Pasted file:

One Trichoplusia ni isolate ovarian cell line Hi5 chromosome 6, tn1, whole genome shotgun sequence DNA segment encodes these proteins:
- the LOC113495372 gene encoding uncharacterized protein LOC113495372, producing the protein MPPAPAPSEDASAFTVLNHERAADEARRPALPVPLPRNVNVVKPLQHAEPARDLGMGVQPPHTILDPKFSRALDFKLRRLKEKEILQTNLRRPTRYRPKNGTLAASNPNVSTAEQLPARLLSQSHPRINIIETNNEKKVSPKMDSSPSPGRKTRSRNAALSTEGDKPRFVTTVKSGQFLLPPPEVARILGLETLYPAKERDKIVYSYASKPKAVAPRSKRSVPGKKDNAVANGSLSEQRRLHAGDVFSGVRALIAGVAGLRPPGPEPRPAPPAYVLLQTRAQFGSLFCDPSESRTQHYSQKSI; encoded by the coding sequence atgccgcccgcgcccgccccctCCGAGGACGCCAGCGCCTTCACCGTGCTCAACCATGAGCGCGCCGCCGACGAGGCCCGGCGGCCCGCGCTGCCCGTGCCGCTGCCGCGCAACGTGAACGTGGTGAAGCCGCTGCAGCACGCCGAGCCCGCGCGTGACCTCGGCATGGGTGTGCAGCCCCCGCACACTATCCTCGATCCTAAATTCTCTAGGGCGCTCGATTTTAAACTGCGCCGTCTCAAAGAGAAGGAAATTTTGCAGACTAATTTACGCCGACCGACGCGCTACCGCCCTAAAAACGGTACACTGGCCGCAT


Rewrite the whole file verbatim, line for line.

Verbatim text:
One Trichoplusia ni isolate ovarian cell line Hi5 chromosome 6, tn1, whole genome shotgun sequence DNA segment encodes these proteins:
- the LOC113495372 gene encoding uncharacterized protein LOC113495372, producing the protein MPPAPAPSEDASAFTVLNHERAADEARRPALPVPLPRNVNVVKPLQHAEPARDLGMGVQPPHTILDPKFSRALDFKLRRLKEKEILQTNLRRPTRYRPKNGTLAASNPNVSTAEQLPARLLSQSHPRINIIETNNEKKVSPKMDSSPSPGRKTRSRNAALSTEGDKPRFVTTVKSGQFLLPPPEVARILGLETLYPAKERDKIVYSYASKPKAVAPRSKRSVPGKKDNAVANGSLSEQRRLHAGDVFSGVRALIAGVAGLRPPGPEPRPAPPAYVLLQTRAQFGSLFCDPSESRTQHYSQKSI; encoded by the coding sequence atgccgcccgcgcccgccccctCCGAGGACGCCAGCGCCTTCACCGTGCTCAACCATGAGCGCGCCGCCGACGAGGCCCGGCGGCCCGCGCTGCCCGTGCCGCTGCCGCGCAACGTGAACGTGGTGAAGCCGCTGCAGCACGCCGAGCCCGCGCGTGACCTCGGCATGGGTGTGCAGCCCCCGCACACTATCCTCGATCCTAAATTCTCTAGGGCGCTCGATTTTAAACTGCGCCGTCTCAAAGAGAAGGAAATTTTGCAGACTAATTTACGCCGACCGACGCGCTACCGCCCTAAAAACGGTACACTGGCCGCAT